MindMaze in Sparta

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MindMaze is one of those bands that I try to make sure I see anytime I can. Their music is my kind of progressive metal, taking cues from legends such as Fates Warning and Queensryche, but producing songs that are entirely their own. There is a level of technicality and precision to their music, too often overlooked by other bands, and yet their stage show is far from admiring statues standing in place. And while my interactions with them are few and far between, they’re always kind and appreciative of those who support them and willing to spend quality time with everyone who seeks it. Their recent concert at Sparta Inn in Sparrows Point, Maryland was no exception, and I ended up talking quite a bit with Sarah and Jeff Teets, the sister-brother duo of vocals and guitars. Before I knew it, we were all doing and impromptu photo shoot outside, first with the whole band, and then just with Sarah as the others went to set up their gear.

Whether it be Jeff jumping off the drum riser, or Sarah and bassist Rich Pasqualone playing a game of “let’s knock each other over,” or drummer Mark Bennett beating the the ever-loving crap out of a $200 house drum kit, the MindMaze crew are full of energy. I had a ton of fun watching this foursome rip into tracks like “This Holy War” and “Slave To The Cycle,” the latter which fans almost didn’t get to witness. Luckily, the band was given extra time on stage, and they made great use of it. And despite Sarah only recently recovering from a lost voice, you wouldn’t have been able to tell if she hadn’t apologized for it. Though she later told me it was uncomfortable to sing, she pushed through it and the crowd was left in awe.

They’re heading to Hollywood’s renowned Whisky a Go Go on August 2nd, so all you West Coast fans should try to make it out. And for those of you on the East Coast, spend that time clearing your schedule so you can ensure you get to their next performance in your area.

CD Review: “Spirits Of Fire” by Spirits Of Fire

Metal super group Spirits Of Fire’s self titled debut album is a cauldron of prog, power and thrash metal that unfortunately is slightly generic.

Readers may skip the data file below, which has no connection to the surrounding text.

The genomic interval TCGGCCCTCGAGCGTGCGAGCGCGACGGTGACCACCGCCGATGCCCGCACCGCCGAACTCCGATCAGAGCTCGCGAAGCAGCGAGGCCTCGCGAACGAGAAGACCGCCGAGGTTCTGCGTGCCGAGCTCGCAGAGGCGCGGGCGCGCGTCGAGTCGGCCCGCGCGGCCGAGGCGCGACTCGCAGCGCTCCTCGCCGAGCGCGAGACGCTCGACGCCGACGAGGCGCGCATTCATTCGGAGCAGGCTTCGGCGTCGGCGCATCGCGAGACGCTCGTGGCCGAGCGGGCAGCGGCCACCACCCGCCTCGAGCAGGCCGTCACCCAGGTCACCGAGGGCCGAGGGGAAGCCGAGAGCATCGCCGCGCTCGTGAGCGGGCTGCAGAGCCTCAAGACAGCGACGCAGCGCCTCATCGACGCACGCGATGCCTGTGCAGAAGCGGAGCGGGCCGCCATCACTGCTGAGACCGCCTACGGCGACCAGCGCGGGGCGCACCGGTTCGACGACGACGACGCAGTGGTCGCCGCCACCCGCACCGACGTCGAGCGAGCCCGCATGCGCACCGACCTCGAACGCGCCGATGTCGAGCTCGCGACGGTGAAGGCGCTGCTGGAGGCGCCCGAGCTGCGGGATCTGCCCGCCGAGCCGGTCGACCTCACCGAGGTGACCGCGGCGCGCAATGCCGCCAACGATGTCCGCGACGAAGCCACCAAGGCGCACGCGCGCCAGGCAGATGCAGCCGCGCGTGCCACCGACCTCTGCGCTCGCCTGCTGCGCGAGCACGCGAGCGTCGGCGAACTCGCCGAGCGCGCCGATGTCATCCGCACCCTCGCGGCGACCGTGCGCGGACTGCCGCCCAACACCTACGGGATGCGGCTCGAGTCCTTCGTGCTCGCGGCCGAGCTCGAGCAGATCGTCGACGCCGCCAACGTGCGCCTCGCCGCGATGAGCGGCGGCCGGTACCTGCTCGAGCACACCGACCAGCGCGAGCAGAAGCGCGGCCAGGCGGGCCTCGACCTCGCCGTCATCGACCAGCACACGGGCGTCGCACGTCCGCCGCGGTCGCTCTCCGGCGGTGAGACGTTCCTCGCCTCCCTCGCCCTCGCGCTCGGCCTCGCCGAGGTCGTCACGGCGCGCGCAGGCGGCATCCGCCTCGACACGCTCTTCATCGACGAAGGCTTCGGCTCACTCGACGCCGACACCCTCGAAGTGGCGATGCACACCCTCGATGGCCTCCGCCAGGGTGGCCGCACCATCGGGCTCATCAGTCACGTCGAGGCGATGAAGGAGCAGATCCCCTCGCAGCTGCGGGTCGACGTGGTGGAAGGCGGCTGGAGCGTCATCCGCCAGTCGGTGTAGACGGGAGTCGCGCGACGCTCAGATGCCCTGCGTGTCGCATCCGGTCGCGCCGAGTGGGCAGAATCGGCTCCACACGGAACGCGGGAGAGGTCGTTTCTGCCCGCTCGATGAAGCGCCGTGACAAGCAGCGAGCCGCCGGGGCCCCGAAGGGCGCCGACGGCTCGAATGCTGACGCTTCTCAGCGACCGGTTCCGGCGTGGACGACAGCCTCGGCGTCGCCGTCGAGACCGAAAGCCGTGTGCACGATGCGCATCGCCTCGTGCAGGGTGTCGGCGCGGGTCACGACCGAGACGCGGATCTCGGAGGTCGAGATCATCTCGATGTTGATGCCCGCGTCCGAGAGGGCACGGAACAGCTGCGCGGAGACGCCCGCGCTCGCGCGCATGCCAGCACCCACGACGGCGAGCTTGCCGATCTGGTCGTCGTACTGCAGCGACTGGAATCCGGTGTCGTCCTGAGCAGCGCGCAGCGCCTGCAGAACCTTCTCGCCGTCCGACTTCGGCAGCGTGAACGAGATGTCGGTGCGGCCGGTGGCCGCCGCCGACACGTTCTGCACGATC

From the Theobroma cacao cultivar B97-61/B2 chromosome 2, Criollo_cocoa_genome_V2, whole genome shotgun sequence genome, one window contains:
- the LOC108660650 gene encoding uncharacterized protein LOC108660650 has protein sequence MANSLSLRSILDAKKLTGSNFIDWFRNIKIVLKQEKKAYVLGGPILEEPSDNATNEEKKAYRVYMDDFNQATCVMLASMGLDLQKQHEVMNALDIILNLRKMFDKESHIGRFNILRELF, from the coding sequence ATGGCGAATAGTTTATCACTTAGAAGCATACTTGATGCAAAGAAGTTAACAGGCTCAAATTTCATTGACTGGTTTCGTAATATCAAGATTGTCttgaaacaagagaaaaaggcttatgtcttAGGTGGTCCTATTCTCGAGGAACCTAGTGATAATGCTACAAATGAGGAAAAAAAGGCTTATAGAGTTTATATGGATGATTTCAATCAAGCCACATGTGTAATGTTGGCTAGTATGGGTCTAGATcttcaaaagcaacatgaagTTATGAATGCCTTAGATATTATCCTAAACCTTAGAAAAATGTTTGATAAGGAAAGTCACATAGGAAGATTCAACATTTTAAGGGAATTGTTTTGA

The quartet is comprised of metal legends Tim Owens, Chris Caffery, Steve DiGiorgio and Mark Zonder that are masters of their respective crafts. However, the band is too restrained on this record, dampening the excitement and preferring to play on cruise control.

There are some solid tracks like “Temple Of The Soul” with its driving guitar riff and Zonder’s constant rhythm changes. Chris’s bluesy lead perfectly fits this track while Owens soaring vocals reach the heavens.

The title track comprises of a stomping tempo that transitions to a rolling beat that encircles the listener before reverting to the main riff. The song twists and turns but moves forward with standout guitar leads and interesting time changes. However, other tracks fall short like the seven minute long song “The Game” which is both platitudinous and tedious. The track is a run of the mill epic metal track that falls short of the band’s potential.

These guys played in bands like Judas Priest, Death, Savatage and Fate Warning, thus the bar is high when it comes to creating epic metal material. It is a downer when the band play it safe and sound like an above average American progressive metal act. Album closer “Alone In The Darkness” redeems this record albeit slightly with a somber clean guitar riff, however Owens’ vocals fall a bit flat which diminishes the power on this track.

Spirit Of Fire were burdened with the expected task of releasing a high quality metal album. Sadly, the band play it self and there are few ear grabbing moments on this record. Steve DiGiorgio is one of the greatest metal bassists and his role is greatly diminished. Tim’s vocals vary track by track as he sounds great on one track but drowned out on another one. Caffery’s guitar work is the one consistent element on Spirits, a pity as it suffers due to naff songwriting.

Spirits Of Fire sadly does not live up to its title. There are some fiery moments on the record, but ultimately it is by the numbers prog/power metal. It is a shame as Spirits have the potential to play some ear ripping metal. Perhaps the band will pull out all the stops on its sophomore effort.

Check out the band’s official Facebook page:


CD Review: “Creatures Watching Over The Dead” by Charred Walls Of The Damned